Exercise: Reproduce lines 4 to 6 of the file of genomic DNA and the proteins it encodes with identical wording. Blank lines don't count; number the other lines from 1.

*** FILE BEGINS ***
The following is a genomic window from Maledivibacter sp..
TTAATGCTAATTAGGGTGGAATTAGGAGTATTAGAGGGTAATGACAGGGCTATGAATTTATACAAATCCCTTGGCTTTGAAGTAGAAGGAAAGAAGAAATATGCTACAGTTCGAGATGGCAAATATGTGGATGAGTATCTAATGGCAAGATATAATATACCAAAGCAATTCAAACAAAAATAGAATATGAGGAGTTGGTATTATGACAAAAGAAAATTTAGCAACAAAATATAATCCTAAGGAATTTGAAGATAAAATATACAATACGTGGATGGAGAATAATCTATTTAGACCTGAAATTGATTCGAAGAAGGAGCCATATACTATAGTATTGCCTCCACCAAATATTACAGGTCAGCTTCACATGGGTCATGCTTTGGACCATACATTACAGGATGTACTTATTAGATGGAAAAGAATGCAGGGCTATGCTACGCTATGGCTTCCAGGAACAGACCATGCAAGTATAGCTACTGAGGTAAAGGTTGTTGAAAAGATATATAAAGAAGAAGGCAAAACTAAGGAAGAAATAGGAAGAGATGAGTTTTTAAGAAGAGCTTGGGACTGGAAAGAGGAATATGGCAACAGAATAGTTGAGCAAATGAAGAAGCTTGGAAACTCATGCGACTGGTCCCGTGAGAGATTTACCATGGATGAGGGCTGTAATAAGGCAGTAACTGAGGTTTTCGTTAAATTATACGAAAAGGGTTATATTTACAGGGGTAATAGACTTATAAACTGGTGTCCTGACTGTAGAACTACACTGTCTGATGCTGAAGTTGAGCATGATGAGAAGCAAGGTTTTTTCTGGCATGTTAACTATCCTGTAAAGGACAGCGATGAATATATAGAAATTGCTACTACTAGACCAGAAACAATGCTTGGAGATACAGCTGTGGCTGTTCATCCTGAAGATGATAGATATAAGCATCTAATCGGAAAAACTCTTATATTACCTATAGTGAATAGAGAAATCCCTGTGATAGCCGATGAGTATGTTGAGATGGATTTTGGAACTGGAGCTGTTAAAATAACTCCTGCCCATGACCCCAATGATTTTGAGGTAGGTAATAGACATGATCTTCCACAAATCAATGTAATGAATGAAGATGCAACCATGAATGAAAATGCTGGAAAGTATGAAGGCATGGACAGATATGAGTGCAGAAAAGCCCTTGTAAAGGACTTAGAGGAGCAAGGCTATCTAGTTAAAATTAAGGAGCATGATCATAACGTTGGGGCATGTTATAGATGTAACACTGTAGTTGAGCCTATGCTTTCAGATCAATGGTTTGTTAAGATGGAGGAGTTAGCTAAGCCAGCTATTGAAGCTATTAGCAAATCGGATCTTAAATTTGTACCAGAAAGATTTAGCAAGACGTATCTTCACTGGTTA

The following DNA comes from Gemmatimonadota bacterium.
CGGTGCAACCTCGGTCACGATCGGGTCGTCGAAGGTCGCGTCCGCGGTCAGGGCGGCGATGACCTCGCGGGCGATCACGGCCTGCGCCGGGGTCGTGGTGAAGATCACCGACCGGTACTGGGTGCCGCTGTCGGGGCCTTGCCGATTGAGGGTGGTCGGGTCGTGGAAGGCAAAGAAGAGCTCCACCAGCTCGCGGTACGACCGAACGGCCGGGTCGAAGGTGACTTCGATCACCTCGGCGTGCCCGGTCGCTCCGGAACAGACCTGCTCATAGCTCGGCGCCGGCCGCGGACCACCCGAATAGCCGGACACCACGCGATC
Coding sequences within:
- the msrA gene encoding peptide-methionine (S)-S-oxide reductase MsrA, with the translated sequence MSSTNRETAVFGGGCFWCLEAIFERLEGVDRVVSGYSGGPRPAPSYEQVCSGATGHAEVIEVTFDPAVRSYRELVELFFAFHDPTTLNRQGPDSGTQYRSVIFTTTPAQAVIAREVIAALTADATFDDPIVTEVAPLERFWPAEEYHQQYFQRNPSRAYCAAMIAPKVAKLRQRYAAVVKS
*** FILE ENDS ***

CGGTGCAACCTCGGTCACGATCGGGTCGTCGAAGGTCGCGTCCGCGGTCAGGGCGGCGATGACCTCGCGGGCGATCACGGCCTGCGCCGGGGTCGTGGTGAAGATCACCGACCGGTACTGGGTGCCGCTGTCGGGGCCTTGCCGATTGAGGGTGGTCGGGTCGTGGAAGGCAAAGAAGAGCTCCACCAGCTCGCGGTACGACCGAACGGCCGGGTCGAAGGTGACTTCGATCACCTCGGCGTGCCCGGTCGCTCCGGAACAGACCTGCTCATAGCTCGGCGCCGGCCGCGGACCACCCGAATAGCCGGACACCACGCGATC
Coding sequences within:
- the msrA gene encoding peptide-methionine (S)-S-oxide reductase MsrA, with the translated sequence MSSTNRETAVFGGGCFWCLEAIFERLEGVDRVVSGYSGGPRPAPSYEQVCSGATGHAEVIEVTFDPAVRSYRELVELFFAFHDPTTLNRQGPDSGTQYRSVIFTTTPAQAVIAREVIAALTADATFDDPIVTEVAPLERFWPAEEYHQQYFQRNPSRAYCAAMIAPKVAKLRQRYAAVVKS